Lori Loughlin released from prison after nearly 2 months
The Full House actress walked out of a federal correctional facility in Dublin, California, early Monday morning, according to the federal Bureau of Prisons. She then had an emotional reunion with her daughters, Isabella Giannulli (22) and YouTube star Olivia Jade (21), and seemed to be “beyond relieved” to be free again, sources close to the family told People Magazine.
“It’s the most stressful thing she has ever dealt with,” one of the sources reportedly said.
Loughlin (56) now must complete 100 hours of community service and spend two years in supervised release as part of her sentence. She and her husband, who’s serving five months at a separate California lockup, were sent to prison for paying $500,000 in bribes to get their daughters accepted into college as athletic recruits.
The actress pleaded guilty in May to one count of conspiracy to commit mail and wire fraud after a yearlong battle with federal prosecutors. She checked into Dublin’s low-security penitentiary on October 30, about three weeks before husband Mossimo Giannulli surrendered to prison officials near Santa Barbara.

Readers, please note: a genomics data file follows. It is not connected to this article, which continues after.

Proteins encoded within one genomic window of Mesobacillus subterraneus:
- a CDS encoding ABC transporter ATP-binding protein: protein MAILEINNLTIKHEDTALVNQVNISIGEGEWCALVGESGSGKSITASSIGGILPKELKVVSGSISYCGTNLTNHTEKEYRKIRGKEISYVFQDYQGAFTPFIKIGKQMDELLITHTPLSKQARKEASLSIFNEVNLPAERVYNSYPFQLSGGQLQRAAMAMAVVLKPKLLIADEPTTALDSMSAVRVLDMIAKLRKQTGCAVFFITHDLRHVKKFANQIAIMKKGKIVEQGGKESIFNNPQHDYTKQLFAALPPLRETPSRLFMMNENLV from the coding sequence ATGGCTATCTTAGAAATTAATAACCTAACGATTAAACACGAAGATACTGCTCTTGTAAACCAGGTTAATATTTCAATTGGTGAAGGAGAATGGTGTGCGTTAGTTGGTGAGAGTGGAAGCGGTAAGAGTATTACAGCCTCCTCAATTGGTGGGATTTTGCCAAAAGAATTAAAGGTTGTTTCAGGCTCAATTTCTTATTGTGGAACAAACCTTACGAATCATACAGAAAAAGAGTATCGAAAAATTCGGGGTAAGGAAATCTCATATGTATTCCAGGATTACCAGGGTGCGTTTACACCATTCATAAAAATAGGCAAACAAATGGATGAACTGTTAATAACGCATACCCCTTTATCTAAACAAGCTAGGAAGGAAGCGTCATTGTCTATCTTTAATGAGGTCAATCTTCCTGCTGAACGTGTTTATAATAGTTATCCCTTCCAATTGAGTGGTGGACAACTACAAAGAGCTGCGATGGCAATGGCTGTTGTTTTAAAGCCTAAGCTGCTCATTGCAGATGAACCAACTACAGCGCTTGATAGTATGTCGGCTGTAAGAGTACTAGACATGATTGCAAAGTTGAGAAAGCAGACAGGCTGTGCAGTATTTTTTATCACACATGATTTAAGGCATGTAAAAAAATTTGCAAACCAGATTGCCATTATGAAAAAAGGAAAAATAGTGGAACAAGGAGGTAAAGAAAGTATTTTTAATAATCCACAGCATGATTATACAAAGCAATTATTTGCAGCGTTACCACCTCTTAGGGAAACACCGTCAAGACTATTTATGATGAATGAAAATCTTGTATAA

There was speculation Loughlin might be out of prison in time for Christmas since her original release date was December 27, meaning it could be moved up to the closest weekday, as is usually the case when a release date falls on a weekend. Her official release date was eventually moved to the Monday after Christmas, which is still within her two-month prison term.
Lori Loughlin's husband is serving a longer sentence
The high-profile spouses were among dozens of wealthy parents caught in the massive scandal, which came to light early last year following a lengthy investigation by the U.S. attorney’s office in Massachusetts. The couple eventually admitted they bribed a college admissions consultant to create fake athletic profiles for their daughters.
The girls were eventually admitted to the University of Southern California as part of the school’s rowing team — even though they had no competitive experience in the sport.
Fellow actress Felicity Huffman, who was convicted in a similar scheme run by the same man, spent 11 days behind bars after admitting she paid $15,000 to rig her older daughter’s college entrance exam.
Mossimo Giannulli (57) pleaded guilty to a more serious charge of conspiracy to commit mail and wire fraud and honest services mail and wire fraud. He began his sentence late last month and has already been placed in isolation because of Covid-19.
“The mental and physical damage being done from such isolation and treatment is wrong,” Gianni Giannulli wrote.
A legal source told People that the move was not punitive, but an effort to protect him after hundreds of prisoners were infected with Covid-19 this summer.
Mossimo Giannulli is set to leave the facility by April 17.
Cover photo: imago images / UPI Photo